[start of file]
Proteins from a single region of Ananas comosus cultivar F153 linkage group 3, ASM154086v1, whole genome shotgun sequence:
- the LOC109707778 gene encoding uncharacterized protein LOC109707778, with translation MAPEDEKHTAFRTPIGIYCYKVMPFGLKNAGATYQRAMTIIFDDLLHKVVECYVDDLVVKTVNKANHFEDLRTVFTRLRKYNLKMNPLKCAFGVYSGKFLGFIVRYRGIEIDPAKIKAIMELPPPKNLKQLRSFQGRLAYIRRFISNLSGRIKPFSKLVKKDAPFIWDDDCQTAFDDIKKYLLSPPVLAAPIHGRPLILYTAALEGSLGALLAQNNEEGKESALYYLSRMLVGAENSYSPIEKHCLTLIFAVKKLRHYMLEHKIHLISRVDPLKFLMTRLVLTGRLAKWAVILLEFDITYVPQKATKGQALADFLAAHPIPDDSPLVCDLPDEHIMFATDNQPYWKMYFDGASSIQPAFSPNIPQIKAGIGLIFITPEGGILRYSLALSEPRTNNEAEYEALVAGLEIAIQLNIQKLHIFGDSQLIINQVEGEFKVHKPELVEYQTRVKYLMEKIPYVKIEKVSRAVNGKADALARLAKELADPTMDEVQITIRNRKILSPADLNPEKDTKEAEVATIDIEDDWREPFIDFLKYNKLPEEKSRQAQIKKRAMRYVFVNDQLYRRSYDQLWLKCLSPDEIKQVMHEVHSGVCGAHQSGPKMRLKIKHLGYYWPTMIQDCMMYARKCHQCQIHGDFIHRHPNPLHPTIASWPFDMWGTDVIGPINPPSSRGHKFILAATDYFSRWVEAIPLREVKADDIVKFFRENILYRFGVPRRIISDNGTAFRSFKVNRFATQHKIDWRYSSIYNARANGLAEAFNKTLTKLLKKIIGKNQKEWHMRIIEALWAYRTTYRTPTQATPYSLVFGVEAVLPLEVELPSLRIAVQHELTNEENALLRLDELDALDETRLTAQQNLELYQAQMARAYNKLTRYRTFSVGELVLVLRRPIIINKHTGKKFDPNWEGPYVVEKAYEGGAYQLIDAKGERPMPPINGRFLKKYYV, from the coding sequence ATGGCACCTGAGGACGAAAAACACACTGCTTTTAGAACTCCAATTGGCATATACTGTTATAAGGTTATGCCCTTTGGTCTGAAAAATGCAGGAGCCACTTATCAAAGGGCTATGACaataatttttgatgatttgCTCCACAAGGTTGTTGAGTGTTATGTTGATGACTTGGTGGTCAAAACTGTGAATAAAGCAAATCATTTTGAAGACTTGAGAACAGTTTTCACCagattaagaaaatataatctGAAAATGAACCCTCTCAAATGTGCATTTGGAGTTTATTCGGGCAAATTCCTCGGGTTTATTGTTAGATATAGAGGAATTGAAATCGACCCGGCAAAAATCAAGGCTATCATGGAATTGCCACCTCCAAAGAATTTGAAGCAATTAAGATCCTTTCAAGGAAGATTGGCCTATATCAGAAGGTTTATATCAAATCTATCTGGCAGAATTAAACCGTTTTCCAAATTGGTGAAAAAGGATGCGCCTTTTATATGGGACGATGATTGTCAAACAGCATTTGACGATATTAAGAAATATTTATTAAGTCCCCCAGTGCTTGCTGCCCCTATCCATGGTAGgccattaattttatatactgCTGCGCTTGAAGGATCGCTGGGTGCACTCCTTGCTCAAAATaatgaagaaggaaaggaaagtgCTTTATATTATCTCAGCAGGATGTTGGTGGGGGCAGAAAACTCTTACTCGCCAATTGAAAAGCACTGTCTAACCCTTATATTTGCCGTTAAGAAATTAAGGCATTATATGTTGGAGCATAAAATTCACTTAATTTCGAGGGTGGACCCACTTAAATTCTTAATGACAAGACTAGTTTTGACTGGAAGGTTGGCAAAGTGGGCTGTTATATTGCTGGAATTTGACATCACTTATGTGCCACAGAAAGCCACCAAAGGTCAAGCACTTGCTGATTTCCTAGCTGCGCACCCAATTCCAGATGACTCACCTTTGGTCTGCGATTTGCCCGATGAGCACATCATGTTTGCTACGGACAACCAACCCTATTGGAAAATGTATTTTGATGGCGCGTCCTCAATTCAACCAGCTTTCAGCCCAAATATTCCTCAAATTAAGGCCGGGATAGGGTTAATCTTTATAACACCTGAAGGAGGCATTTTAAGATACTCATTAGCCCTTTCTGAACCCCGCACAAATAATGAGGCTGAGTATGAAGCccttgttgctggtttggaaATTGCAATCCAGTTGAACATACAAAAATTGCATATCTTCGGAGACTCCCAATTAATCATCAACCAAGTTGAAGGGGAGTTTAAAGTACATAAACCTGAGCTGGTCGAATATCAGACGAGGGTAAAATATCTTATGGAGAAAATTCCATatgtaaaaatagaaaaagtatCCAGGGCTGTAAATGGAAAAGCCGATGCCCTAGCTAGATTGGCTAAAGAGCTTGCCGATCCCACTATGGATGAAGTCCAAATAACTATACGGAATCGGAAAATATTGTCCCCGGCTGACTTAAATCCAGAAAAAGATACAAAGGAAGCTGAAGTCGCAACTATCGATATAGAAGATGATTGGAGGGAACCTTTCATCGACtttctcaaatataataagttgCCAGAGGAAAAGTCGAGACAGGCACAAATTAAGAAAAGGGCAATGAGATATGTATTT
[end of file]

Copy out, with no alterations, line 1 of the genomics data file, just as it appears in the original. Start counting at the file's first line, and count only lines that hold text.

Proteins from a single region of Ananas comosus cultivar F153 linkage group 3, ASM154086v1, whole genome shotgun sequence: